Promoting shared prosperity is one of the goals of the World Bank Group, along with ending extreme poverty. It means increasing the incomes and welfare of the bottom 40 percent of society wherever they are, be it in the poorest of nations or thriving middle-income countries.
The shared prosperity goal reflects the fact that as developing countries grow their economies and lift millions out of poverty, they may also experience growing inequality. We now know that nations with a widening gap between those who can and cannot access opportunities in life have difficulty sustaining economic growth and social stability over time. To date, no country has managed to transition beyond middle-income status while maintaining high levels of inequality. Inequality reduction today matters for opportunity and mobility tomorrow.
Without a significant reduction in inequality, especially in countries with high rates of poverty and inequality, the world will not meet the goal of ending extreme poverty. While living standards of the bottom 40 percent in countries all over the world have improved, the latest data show the picture is mixed at best. Out of 91 economies for which data was available for 2012-2017, 74 had positive shared prosperity, meaning that growth was inclusive and the incomes of the poorest 40 percent of the population increased. 53 had a positive shared prosperity premium, meaning that growth benefited the poorest more than the entire population. Average global shared prosperity (growth in the incomes of the bottom 40 percent) was 2.3 percent for 2012-2017. But the gains are uneven: Shared prosperity and shared prosperity premiums — the difference in growth rates between the bottom 40 and the overall average — are lower on average in fragile and low-income economies than in middle-income economies.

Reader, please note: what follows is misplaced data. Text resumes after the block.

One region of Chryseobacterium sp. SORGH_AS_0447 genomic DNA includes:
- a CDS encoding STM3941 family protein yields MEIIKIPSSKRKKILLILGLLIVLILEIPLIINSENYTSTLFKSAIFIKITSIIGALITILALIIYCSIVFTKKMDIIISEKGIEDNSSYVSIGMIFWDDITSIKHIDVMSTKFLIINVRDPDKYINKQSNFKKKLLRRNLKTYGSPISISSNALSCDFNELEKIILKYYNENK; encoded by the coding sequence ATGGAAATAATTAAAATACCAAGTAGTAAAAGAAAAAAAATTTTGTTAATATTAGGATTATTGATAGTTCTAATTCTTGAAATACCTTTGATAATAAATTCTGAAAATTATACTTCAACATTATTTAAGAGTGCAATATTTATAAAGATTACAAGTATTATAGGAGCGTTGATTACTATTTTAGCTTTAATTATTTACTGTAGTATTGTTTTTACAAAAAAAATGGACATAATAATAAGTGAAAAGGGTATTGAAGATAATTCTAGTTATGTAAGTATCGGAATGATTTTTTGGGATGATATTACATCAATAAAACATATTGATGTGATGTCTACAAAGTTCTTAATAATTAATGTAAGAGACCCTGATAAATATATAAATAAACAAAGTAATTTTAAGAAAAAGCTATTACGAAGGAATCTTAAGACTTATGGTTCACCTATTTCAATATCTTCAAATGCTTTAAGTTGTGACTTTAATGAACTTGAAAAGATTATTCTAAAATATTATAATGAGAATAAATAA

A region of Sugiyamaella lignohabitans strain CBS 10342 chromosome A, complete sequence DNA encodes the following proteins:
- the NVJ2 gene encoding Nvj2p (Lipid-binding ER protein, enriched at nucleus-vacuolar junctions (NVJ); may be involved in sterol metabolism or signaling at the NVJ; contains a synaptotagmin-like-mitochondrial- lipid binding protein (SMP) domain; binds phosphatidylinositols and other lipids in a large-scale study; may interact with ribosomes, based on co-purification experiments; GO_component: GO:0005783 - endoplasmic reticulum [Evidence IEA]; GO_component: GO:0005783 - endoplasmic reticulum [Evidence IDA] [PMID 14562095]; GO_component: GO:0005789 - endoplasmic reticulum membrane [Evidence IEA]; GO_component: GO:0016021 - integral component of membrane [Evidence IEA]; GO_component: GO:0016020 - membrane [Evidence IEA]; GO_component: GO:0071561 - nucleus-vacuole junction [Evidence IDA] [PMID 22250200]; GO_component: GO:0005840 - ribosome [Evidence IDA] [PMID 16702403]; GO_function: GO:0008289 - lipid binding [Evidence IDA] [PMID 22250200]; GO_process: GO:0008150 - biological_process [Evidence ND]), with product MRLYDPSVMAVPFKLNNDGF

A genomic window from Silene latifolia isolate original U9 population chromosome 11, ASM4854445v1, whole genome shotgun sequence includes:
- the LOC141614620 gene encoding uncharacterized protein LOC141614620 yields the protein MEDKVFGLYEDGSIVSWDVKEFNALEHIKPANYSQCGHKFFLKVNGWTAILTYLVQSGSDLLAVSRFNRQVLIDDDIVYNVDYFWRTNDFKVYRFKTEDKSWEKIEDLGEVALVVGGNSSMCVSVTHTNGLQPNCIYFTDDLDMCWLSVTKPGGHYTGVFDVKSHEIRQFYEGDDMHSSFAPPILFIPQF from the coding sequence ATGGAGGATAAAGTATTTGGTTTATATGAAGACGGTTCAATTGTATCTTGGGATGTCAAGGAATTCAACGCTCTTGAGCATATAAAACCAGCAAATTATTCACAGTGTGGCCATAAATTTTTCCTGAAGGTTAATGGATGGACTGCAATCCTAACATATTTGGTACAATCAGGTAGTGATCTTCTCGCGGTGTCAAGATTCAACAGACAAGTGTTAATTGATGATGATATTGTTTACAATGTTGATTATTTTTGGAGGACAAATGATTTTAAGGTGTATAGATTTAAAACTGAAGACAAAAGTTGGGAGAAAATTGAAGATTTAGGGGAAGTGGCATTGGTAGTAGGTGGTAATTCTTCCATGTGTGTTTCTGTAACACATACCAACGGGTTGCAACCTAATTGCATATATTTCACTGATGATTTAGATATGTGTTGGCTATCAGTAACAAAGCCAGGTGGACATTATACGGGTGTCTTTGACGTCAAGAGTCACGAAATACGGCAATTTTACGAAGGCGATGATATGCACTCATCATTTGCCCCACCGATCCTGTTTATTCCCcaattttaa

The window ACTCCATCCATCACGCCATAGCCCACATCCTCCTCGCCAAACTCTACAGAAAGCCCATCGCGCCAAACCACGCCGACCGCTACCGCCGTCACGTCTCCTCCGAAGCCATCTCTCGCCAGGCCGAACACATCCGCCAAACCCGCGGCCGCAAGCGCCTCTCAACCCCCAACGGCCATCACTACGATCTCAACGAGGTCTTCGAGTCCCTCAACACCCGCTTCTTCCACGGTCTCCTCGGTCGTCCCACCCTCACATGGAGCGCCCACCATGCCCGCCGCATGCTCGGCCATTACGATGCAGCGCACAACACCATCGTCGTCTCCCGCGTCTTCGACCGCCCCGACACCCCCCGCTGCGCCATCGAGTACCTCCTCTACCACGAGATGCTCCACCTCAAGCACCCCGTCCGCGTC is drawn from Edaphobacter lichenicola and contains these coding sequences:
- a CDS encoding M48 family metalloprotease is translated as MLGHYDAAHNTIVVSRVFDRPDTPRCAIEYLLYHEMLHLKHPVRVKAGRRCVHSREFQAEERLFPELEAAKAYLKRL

The COVID-19 pandemic, which hit the world’s poorest hardest, has contributed to widening inequality between countries and within countries. In 2021, the average incomes of people in the bottom 40 percent of the global income distribution were 6.7 percent lower than pre-pandemic projections, while those of people in the top 40 percent were down 2.8 percent. The reason for this large difference: The poorest 40 percent had not started to recover their income losses, while the top 40 percent had recovered more than 45 percent of their initial income losses. Between 2019 and 2021, the average income of the bottom 40 percent fell by 2.2 percent, while the average income of the top 40 percent fell by 0.5 percent.
The diverging economic recovery caused between-country inequality to increase for the first time in a generation. And emerging evidence indicates that inequality within countries may also have worsened. Surveys in 2021 showed that poorer households lost incomes and jobs at slightly higher rates than richer households, a trend that contributes to the worsening of global poverty and inequality.
Last Updated: Apr 26, 2022